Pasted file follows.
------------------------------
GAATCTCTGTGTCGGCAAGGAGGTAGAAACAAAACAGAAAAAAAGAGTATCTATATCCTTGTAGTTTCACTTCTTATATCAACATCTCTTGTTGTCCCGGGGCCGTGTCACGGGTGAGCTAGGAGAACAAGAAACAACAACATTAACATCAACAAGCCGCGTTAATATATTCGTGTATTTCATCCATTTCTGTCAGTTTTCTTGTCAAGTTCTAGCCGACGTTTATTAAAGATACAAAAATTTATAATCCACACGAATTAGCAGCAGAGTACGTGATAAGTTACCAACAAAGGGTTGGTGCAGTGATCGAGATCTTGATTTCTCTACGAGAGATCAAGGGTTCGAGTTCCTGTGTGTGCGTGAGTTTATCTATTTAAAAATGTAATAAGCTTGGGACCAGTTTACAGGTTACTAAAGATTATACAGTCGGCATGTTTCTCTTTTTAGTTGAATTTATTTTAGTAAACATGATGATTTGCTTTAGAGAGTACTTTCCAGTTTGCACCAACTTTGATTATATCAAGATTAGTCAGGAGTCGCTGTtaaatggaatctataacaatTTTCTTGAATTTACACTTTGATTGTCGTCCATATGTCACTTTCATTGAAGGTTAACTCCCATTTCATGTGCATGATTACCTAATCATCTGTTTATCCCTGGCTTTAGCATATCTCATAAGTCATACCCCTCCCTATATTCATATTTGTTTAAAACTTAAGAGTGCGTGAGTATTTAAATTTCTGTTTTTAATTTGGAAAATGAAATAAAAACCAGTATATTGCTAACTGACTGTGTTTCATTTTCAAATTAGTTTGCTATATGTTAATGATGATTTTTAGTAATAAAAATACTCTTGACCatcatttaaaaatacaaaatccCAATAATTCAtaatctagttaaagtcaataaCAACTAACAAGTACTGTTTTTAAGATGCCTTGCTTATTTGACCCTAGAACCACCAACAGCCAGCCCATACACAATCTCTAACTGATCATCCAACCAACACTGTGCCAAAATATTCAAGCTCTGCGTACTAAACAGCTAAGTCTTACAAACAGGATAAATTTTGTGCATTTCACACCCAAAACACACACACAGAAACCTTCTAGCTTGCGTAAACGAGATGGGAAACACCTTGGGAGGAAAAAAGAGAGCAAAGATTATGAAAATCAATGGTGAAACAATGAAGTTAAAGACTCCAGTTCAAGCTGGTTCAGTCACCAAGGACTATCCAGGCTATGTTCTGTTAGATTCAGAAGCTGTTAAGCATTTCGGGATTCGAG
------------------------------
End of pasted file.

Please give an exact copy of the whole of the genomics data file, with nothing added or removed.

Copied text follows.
GAATCTCTGTGTCGGCAAGGAGGTAGAAACAAAACAGAAAAAAAGAGTATCTATATCCTTGTAGTTTCACTTCTTATATCAACATCTCTTGTTGTCCCGGGGCCGTGTCACGGGTGAGCTAGGAGAACAAGAAACAACAACATTAACATCAACAAGCCGCGTTAATATATTCGTGTATTTCATCCATTTCTGTCAGTTTTCTTGTCAAGTTCTAGCCGACGTTTATTAAAGATACAAAAATTTATAATCCACACGAATTAGCAGCAGAGTACGTGATAAGTTACCAACAAAGGGTTGGTGCAGTGATCGAGATCTTGATTTCTCTACGAGAGATCAAGGGTTCGAGTTCCTGTGTGTGCGTGAGTTTATCTATTTAAAAATGTAATAAGCTTGGGACCAGTTTACAGGTTACTAAAGATTATACAGTCGGCATGTTTCTCTTTTTAGTTGAATTTATTTTAGTAAACATGATGATTTGCTTTAGAGAGTACTTTCCAGTTTGCACCAACTTTGATTATATCAAGATTAGTCAGGAGTCGCTGTtaaatggaatctataacaatTTTCTTGAATTTACACTTTGATTGTCGTCCATATGTCACTTTCATTGAAGGTTAACTCCCATTTCATGTGCATGATTACCTAATCATCTGTTTATCCCTGGCTTTAGCATATCTCATAAGTCATACCCCTCCCTATATTCATATTTGTTTAAAACTTAAGAGTGCGTGAGTATTTAAATTTCTGTTTTTAATTTGGAAAATGAAATAAAAACCAGTATATTGCTAACTGACTGTGTTTCATTTTCAAATTAGTTTGCTATATGTTAATGATGATTTTTAGTAATAAAAATACTCTTGACCatcatttaaaaatacaaaatccCAATAATTCAtaatctagttaaagtcaataaCAACTAACAAGTACTGTTTTTAAGATGCCTTGCTTATTTGACCCTAGAACCACCAACAGCCAGCCCATACACAATCTCTAACTGATCATCCAACCAACACTGTGCCAAAATATTCAAGCTCTGCGTACTAAACAGCTAAGTCTTACAAACAGGATAAATTTTGTGCATTTCACACCCAAAACACACACACAGAAACCTTCTAGCTTGCGTAAACGAGATGGGAAACACCTTGGGAGGAAAAAAGAGAGCAAAGATTATGAAAATCAATGGTGAAACAATGAAGTTAAAGACTCCAGTTCAAGCTGGTTCAGTCACCAAGGACTATCCAGGCTATGTTCTGTTAGATTCAGAAGCTGTTAAGCATTTCGGGATTCGAG